Thursday, June 20, 2024

The remains of two Linear Park trees in North Cambridge. A green asbestos decontamination tent is seen in the background. (Photo: Charles Teague)

The desecration of our public parks continues. Last Thursday, I saw that two magnolia trees 10 feet inside Linear Park had been snapped off at their base for the redevelopment of the W.R. Grace site in North Cambridge. This mistake was the result of the developer moving its construction fence 12 feet into the park. The developer also moved its asbestos decontamination tent to the park boundary, set its exhaust fans on park land and aimed those fans to blow into our park. City personnel either knew or should have known that park trees were on the developer side of the fence without any protection.

Now you may say “it’s only two trees.” But it’s two more trees in addition to three more trees cut down illegally Dec. 2 on Madison Avenue, the 155 more trees approved to be cut down for the Jefferson Park redevelopment, about 100 more trees to be cut down at MIT’s Volpe development and the eight more trees to be cut down at Carl Barron Plaza. Sadly, this is only a partial list.

Our Urban Forest Master Plan calls specifically for increasing the number of trees in parks as well as increasing the number of parks. The UFMP task force understood that parks are supposed to be a safe space where trees can thrive, as opposed to the harsh environment street trees endure.

Additionally, these were mature trees that had not only survived the historic droughts of 2016 and 2022 but have gone decades without fertilizer and irrigation but with an abundance of winter rock salt.

An asbestos decontamination tent with blower is seen at right as women and a baby stroll down the Linear Park. (Photo: Charles Teague)

Mismanagement of our parks is nothing new. My Sept. 21 letter cited city management’s “baroque and broken” organizational structure, which likely led to the downfall of more than 100 trees due to the city’s failure to repair the Danehy Park irrigation system in a timely way. It ended with:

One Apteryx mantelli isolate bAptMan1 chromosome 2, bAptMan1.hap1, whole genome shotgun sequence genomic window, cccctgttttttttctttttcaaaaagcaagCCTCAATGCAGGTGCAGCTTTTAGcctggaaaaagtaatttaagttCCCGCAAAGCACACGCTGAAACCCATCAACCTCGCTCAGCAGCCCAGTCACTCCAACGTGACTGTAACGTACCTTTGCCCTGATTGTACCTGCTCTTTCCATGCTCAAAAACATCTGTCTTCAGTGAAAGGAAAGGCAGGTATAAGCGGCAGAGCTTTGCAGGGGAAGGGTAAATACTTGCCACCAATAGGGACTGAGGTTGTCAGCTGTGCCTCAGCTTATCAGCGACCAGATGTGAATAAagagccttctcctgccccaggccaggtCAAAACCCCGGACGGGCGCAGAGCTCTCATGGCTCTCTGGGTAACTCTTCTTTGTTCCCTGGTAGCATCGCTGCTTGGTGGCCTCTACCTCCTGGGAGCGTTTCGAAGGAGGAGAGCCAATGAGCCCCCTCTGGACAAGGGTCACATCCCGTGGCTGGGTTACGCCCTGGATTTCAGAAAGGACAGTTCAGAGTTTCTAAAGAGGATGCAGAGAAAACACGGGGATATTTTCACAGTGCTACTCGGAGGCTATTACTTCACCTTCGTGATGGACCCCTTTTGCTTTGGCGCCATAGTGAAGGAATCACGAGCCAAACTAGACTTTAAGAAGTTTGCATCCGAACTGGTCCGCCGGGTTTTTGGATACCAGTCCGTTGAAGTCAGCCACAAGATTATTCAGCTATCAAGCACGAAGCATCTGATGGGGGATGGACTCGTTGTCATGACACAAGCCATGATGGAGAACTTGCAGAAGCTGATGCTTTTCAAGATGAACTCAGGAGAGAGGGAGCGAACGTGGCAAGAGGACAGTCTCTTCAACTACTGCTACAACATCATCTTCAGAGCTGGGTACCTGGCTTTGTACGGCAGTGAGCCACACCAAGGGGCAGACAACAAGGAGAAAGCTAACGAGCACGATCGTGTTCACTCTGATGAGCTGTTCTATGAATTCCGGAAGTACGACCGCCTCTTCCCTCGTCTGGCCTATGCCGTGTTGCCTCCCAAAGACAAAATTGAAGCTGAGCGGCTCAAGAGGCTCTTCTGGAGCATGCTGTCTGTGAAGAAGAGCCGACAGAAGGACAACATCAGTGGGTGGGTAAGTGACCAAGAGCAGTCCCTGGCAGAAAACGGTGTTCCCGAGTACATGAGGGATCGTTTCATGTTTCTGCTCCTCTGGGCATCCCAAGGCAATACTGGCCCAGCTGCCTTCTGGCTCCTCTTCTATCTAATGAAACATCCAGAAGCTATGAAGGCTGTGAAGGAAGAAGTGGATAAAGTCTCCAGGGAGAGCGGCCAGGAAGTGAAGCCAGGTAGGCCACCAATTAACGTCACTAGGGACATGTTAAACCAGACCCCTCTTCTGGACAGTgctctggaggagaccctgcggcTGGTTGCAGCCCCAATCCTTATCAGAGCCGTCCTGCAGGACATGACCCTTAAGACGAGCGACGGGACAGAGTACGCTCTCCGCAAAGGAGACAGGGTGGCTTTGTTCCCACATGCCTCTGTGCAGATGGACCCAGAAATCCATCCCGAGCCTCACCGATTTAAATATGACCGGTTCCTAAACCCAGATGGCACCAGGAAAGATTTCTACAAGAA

Our new city manager should reorganize existing staff into an independent Parks & Trees Department with a mission statement implementing the existing tree master plan and, for parks, balancing priorities of green open space with healthy trees and recreation facilities to maximize public health.

This has not happened. Instead, inappropriately trained staff have been assigned to redesign our Linear Park, despite the existing design being award-winning. That they’re inappropriately trained is proven by the flawed land survey, which was critical for determining that the trees destroyed by the developer were our park trees. The survey specification itself was defective, as it excluded all recently planted trees – maybe $100,000 worth. Additionally, 43 mature trees, nine ranging in diameter from 13 inches to 20 inches, were omitted, for a total of 160 park trees missing from the survey.

City-owned Linear Park trees are inside a developer’s fence, and lacking the wood boards typically put up to protect trunks. (Photo: Charles Teague)

Our city staff didn’t notice these many defects. I reviewed the survey and submitted detailed corrections. After a month, there is no word for even an estimated delivery date for a corrected survey, let alone a corrected survey itself. We deserve better for our tax dollars.

Once again, I call for city management to reorganize the management of our public parks. More immediately, all park trees near the W.R. Grace redevelopment must have their trunks and roots protected from construction activity, and the developer’s fence must be removed from our park.

To be clear, the tree loss in Linear Park and this summer’s massive tree loss in Danehy Park are a result of historic top-level mismanagement. What is unacceptable is not fixing the system.

If you want to further help preserve our parks and tree canopy, email [email protected]

Charles Teague has been advocating for preserving the tree canopy and Linear Park since 2016.